TikTok influencer gets real about her struggles with popular weight loss drug Ozempic – Yahoo Life

You can’t scroll through TikTok (or any celebrity story for that matter) without hearing women talk about Ozempic. One popular TikTokker and model, Remi Bader, is opening up about the side we don’t often hear when it comes to Ozempic—what happens when you stop taking it.
“I’m like, almost annoyed that it’s this trendy thing now when I went on it for actual issues,” she tells Amanda Hirsch on the popular Not Skinny But Not Fat podcast. Though according to Bader, she was prescribed Ozempic before it was “trendy.”
Ozempic, also known by its generic name semaglutide, is a medication used to improve blood sugar control in adults with type 2 diabetes. Ozempic is an FDA-approved prescription medication that is also prescribed for weight loss, as it stimulates insulin production and also targets areas of the brain that regulate appetite. The medication is administered an injection under your skin once a week, and it’s usually self-injected.
In recent years, people have been sharing their experiences with Ozempic and (both diabetic and non-diabetic-related) weight loss on social media. So much so that now, according to the FDA website, there is a shortage of the drug.
On the podcast, Bader said she didn’t feel Ozempic was the best treatment for her. While she did lose weight, when she stopped taking it her binge-eating disorder—which she says she’s struggled with for years—returned with a vengeance.
@Remi Jo’s experience with #ozempic was a little different than others today
“They said I need this. And I had a lot of mixed feelings,” she said of doctors prescribing her the drug. “A few months later I went off it and got into the bad binging.”
“I saw a doctor and they were like, it’s 100% because I went on Ozempic,” Bader continued. “It was making me think I wasn’t hungry for so long, I lost some weight. I didn’t wanna be obsessed with being on it long term. I was like, I bet the second I got off I’m gonna get starving again. I did, and my binging got so much worse. So then I kind of blamed Ozempic.”
Related: Mama: Don’t talk weight loss resolutions in front of your child —here’s why
Once she stopped taking it, Bader claims she “gained double the weight back” after stopping the medication and she thinks it really should just be used for patients with diabetes.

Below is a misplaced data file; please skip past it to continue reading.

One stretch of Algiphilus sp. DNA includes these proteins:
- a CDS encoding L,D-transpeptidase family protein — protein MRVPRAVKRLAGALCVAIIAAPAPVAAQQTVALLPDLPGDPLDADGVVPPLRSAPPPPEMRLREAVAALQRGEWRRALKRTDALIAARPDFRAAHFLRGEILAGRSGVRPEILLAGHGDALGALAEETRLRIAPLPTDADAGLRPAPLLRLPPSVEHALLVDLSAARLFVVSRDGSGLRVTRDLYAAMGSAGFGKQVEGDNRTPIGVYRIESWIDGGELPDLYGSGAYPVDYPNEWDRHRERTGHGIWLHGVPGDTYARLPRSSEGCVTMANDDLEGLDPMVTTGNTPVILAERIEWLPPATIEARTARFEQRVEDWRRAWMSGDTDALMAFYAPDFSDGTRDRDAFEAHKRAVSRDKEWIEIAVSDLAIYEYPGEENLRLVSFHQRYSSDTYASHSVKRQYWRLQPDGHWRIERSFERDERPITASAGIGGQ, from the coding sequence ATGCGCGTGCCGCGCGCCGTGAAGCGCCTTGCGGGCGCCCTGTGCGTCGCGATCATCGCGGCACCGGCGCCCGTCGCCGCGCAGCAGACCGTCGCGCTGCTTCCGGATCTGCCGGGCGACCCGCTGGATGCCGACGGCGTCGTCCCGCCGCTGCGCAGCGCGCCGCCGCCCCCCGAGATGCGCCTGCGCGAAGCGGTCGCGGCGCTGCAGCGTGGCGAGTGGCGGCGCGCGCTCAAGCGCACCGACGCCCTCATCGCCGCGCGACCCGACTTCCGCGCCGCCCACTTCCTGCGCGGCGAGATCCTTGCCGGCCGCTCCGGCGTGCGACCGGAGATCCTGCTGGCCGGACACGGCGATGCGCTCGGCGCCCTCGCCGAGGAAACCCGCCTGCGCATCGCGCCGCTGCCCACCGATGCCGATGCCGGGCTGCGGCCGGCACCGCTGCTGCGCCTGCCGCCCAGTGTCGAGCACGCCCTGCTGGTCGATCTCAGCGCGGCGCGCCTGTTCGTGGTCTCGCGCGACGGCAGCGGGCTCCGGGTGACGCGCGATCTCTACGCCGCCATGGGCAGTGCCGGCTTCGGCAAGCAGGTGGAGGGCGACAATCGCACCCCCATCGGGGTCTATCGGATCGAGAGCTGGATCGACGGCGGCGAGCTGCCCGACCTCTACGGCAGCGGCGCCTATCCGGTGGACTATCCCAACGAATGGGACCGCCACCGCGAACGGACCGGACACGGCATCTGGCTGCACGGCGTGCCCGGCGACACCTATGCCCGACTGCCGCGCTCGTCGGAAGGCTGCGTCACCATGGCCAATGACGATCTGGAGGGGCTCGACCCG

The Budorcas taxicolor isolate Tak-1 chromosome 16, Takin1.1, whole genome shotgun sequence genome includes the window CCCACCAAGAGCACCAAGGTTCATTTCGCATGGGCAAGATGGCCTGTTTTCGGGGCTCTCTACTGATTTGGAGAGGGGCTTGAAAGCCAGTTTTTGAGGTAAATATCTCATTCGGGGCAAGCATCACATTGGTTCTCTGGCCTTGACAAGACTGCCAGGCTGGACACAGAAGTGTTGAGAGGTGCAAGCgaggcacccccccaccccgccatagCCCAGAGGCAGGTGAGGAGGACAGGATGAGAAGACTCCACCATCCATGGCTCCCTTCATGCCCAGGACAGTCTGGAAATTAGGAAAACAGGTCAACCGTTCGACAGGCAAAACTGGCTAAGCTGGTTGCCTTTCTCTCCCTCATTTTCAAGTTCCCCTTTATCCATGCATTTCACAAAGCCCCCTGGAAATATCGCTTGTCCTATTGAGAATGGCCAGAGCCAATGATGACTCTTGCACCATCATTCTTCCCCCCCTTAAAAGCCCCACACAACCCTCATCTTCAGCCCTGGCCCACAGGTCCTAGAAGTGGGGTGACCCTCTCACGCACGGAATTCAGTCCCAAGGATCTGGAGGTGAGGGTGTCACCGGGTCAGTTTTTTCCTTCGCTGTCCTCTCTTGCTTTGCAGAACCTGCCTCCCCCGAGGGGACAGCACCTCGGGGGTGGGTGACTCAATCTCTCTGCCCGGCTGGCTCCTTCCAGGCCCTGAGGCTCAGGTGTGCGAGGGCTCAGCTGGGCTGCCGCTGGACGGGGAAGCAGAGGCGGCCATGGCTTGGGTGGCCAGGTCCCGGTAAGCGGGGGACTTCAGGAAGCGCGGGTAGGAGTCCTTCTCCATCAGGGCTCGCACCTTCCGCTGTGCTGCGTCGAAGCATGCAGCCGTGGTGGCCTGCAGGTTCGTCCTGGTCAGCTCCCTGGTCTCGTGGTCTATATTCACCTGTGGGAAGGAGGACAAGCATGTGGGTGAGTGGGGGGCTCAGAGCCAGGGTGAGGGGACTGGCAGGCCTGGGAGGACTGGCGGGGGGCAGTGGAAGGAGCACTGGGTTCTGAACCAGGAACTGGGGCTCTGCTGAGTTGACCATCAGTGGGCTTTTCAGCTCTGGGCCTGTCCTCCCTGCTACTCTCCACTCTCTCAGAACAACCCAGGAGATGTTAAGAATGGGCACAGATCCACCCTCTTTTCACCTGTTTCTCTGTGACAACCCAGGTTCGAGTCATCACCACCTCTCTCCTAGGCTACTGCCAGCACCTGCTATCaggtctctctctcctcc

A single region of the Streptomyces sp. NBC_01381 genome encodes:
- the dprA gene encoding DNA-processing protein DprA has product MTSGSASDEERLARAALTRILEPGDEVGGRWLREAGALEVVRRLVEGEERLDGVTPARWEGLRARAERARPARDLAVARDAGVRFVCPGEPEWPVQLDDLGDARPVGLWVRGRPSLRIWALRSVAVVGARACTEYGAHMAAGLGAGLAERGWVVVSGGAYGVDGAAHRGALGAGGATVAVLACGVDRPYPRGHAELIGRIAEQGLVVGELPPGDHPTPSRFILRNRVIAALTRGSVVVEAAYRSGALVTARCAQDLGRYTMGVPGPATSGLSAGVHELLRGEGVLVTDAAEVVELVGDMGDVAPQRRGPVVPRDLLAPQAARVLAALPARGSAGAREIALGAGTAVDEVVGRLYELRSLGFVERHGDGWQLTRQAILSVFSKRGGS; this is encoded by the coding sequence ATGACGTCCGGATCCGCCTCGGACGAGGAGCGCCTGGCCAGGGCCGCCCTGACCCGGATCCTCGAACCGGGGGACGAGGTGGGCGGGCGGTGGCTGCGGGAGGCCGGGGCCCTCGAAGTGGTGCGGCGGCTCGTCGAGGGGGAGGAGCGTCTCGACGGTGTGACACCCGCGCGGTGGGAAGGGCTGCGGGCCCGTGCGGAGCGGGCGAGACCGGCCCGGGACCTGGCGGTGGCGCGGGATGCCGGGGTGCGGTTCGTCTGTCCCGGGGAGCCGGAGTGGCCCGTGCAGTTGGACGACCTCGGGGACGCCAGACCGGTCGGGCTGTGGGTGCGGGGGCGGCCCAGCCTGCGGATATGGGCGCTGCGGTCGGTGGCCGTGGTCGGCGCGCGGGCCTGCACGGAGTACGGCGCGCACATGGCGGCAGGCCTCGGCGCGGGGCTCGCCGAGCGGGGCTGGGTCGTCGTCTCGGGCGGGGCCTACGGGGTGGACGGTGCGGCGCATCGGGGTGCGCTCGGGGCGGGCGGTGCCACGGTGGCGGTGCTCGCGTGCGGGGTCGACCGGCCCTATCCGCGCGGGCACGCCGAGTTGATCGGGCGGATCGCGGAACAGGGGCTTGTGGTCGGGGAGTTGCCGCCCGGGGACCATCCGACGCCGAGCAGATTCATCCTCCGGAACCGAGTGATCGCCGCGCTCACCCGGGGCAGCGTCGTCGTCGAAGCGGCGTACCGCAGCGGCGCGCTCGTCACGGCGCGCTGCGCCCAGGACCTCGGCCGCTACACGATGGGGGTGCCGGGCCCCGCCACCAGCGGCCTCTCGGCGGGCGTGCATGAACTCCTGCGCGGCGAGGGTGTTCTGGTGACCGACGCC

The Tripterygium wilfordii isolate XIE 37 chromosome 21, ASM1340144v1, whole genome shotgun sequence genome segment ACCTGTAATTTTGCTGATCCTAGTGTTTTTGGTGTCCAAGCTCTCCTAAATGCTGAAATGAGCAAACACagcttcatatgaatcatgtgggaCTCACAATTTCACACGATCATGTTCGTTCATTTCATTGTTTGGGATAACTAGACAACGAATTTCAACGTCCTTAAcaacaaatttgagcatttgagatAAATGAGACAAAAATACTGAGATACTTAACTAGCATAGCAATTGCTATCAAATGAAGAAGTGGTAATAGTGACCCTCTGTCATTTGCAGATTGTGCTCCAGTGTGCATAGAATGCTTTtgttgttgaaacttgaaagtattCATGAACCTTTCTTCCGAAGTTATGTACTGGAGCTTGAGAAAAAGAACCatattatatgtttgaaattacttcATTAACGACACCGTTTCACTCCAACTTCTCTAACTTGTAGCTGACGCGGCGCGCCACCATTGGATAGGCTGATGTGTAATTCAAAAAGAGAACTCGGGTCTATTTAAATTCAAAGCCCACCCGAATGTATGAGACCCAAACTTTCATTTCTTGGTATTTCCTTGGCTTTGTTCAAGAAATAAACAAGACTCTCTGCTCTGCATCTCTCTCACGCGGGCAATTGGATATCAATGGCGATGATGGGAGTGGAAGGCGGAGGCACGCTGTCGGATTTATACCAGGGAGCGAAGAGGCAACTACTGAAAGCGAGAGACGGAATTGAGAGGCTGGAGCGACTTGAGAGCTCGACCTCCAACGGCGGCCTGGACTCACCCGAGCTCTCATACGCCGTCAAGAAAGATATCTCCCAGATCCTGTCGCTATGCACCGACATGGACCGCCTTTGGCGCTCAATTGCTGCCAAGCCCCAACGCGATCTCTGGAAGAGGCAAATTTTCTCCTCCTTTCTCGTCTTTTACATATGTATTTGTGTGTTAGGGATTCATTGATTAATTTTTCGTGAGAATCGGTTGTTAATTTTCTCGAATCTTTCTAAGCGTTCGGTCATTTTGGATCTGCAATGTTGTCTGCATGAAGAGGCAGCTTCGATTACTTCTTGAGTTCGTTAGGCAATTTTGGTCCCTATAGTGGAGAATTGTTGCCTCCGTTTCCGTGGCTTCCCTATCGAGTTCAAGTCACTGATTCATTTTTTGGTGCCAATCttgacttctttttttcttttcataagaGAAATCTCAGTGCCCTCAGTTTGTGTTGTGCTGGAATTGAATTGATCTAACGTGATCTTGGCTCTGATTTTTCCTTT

Outside of the social media influence sphere, Hollywood as a whole has been contributing to the Ozempic craze. Last year, Variety reported on how the drug is now part of the norm among celebrities:
Moguls, reality starlets, veteran film producers and, of course, actors are quietly singing the drug’s praises on Signal, the encrypted messaging app mostly used for confidential conversations. Hair, makeup and styling teams for celebrities have come to accept the injections as part of grooming rituals ahead of major events. In a matter of months, it has become the worst-kept secret in Hollywood – especially given that its most enthusiastic users are not pre-diabetic and do not require the drug. It is currently being supplied by doctors and nutritionists, though rumor has it you can also score the drug at medical spas in Arizona.
#greenscreen Part 1 of my Ozempic journey #kardashians #kimkardashian #ozempic #ozempicweightloss #ozempicjourney #weightloss #hashimotos #hashimotosthyroiditis #hashimotosweightloss
It’s been rumored that stars like Kim and Khloe Kardashian, Mindy Kaling, and even Adele have used the drug to “slim down.”
Related: Why you should think before complimenting a new mom on her weight loss
While there are many problematic elements at play here—a diabetes medication being used to help celebrities fit into gowns isn’t a great look—if societal fatphobia wasn’t as horrific as it is, this would, arguably, be a non-issue. But given the way the fat population is treated by the medical community, Hollywood, social media, fashion brands, etc., it’s honestly understandable why people would gravitate to injecting themselves weekly for $1200-$1500 a month just to fit societal beauty standards. Is it “right?” Well, assigning morality to food and thinness is how diet culture prospers, so that’s not for anyone to say, really. It’s an unfortunate truth, but a truth nonetheless.
Dr. Caroline Apovian, co-director of the Center for Weight Management and Wellness at the Brigham and Women’s Hospital in Boston, tells PEOPLE that the increase in demand for Ozempic is concerning because those in need of the drug aren’t getting it.
“We’re not talking about stars who need to lose 10 pounds,” Apovian says. “We’re talking about people who are dying of obesity, are going to die of obesity. You’re taking away from patients with diabetes,” she continued. “We have lifesaving drugs… and the United States public that really needs these drugs can’t get them.”
If you lose weight by making changes that become part of your lifestyle, keeping the weight off is easier, Rachel Hosie has found.
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